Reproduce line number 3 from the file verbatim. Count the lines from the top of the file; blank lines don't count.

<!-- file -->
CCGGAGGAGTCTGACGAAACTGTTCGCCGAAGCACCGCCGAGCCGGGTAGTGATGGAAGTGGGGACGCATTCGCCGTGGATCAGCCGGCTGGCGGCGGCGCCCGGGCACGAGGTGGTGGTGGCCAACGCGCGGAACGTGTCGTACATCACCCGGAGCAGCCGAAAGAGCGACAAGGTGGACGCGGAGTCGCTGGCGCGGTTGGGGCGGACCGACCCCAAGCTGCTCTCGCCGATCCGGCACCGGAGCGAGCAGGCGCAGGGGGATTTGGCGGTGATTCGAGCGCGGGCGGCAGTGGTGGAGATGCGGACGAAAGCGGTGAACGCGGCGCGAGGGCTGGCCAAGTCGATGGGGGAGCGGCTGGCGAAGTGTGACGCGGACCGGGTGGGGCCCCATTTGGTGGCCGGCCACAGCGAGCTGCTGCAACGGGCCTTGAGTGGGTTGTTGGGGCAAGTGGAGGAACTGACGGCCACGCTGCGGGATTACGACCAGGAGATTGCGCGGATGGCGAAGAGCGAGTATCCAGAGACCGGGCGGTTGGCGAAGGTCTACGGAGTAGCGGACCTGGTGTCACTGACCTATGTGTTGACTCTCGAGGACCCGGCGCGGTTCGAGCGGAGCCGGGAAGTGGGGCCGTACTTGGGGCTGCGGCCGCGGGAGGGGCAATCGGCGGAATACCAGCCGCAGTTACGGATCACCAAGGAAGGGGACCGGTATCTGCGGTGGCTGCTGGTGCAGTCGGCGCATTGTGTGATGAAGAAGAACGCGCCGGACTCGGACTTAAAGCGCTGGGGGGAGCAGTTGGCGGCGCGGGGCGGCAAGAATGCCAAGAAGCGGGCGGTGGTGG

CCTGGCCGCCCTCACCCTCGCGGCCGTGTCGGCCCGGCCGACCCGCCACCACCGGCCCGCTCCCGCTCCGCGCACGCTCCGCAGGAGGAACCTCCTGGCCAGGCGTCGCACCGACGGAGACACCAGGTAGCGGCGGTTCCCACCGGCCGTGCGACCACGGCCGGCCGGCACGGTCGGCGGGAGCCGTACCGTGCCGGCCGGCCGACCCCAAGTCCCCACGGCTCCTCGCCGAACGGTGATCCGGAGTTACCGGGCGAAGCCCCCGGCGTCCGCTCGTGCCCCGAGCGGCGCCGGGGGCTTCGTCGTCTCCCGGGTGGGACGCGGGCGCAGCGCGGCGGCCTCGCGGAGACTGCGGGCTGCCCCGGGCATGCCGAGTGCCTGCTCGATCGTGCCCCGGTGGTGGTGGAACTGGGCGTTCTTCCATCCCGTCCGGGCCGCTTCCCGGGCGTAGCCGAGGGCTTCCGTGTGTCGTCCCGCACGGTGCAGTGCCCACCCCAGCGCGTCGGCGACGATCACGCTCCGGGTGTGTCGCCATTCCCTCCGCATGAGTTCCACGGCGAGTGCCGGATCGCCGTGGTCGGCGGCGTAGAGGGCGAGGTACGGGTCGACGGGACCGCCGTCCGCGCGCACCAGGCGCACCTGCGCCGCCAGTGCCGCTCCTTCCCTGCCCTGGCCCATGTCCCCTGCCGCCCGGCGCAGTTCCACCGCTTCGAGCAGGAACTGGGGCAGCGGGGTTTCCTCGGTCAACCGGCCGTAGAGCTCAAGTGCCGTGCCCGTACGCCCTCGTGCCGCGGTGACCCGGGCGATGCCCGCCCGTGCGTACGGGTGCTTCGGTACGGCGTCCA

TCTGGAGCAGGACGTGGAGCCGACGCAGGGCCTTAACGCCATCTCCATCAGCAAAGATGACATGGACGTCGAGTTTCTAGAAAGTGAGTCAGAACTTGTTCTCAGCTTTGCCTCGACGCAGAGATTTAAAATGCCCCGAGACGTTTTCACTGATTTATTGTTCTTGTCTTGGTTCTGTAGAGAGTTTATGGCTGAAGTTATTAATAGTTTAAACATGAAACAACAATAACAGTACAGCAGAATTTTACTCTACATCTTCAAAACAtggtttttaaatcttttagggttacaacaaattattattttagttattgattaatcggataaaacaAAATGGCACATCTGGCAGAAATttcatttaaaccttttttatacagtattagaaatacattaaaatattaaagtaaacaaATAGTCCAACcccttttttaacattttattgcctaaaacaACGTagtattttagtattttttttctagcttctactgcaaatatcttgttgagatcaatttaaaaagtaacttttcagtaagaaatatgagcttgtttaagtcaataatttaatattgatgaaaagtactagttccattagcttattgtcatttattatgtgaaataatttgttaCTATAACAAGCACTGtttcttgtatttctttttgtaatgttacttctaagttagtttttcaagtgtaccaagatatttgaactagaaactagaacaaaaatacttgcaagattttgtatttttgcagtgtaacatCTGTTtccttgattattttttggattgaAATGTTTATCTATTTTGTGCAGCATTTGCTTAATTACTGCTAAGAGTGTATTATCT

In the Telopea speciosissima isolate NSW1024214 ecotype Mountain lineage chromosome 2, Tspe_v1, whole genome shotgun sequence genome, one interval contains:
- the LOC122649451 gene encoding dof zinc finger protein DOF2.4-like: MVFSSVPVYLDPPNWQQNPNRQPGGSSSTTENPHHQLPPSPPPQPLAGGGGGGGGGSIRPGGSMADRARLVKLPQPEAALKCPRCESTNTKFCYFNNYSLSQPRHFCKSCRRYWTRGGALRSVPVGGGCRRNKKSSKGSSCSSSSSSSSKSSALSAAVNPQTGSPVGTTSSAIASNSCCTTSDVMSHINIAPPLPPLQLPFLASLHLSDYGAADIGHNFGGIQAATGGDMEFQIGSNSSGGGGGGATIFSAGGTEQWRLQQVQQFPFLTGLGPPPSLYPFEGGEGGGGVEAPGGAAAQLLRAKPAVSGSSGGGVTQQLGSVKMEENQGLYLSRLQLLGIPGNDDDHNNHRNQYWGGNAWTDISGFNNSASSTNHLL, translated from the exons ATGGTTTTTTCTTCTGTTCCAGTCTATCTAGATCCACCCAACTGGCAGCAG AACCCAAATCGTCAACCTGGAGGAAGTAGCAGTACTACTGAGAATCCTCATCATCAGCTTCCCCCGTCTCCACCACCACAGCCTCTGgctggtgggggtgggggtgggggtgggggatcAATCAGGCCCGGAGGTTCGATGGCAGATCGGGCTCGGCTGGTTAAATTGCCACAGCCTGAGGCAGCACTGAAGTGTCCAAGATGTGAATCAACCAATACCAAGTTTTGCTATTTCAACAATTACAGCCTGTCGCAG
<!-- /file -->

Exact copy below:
TCTGGAGCAGGACGTGGAGCCGACGCAGGGCCTTAACGCCATCTCCATCAGCAAAGATGACATGGACGTCGAGTTTCTAGAAAGTGAGTCAGAACTTGTTCTCAGCTTTGCCTCGACGCAGAGATTTAAAATGCCCCGAGACGTTTTCACTGATTTATTGTTCTTGTCTTGGTTCTGTAGAGAGTTTATGGCTGAAGTTATTAATAGTTTAAACATGAAACAACAATAACAGTACAGCAGAATTTTACTCTACATCTTCAAAACAtggtttttaaatcttttagggttacaacaaattattattttagttattgattaatcggataaaacaAAATGGCACATCTGGCAGAAATttcatttaaaccttttttatacagtattagaaatacattaaaatattaaagtaaacaaATAGTCCAACcccttttttaacattttattgcctaaaacaACGTagtattttagtattttttttctagcttctactgcaaatatcttgttgagatcaatttaaaaagtaacttttcagtaagaaatatgagcttgtttaagtcaataatttaatattgatgaaaagtactagttccattagcttattgtcatttattatgtgaaataatttgttaCTATAACAAGCACTGtttcttgtatttctttttgtaatgttacttctaagttagtttttcaagtgtaccaagatatttgaactagaaactagaacaaaaatacttgcaagattttgtatttttgcagtgtaacatCTGTTtccttgattattttttggattgaAATGTTTATCTATTTTGTGCAGCATTTGCTTAATTACTGCTAAGAGTGTATTATCT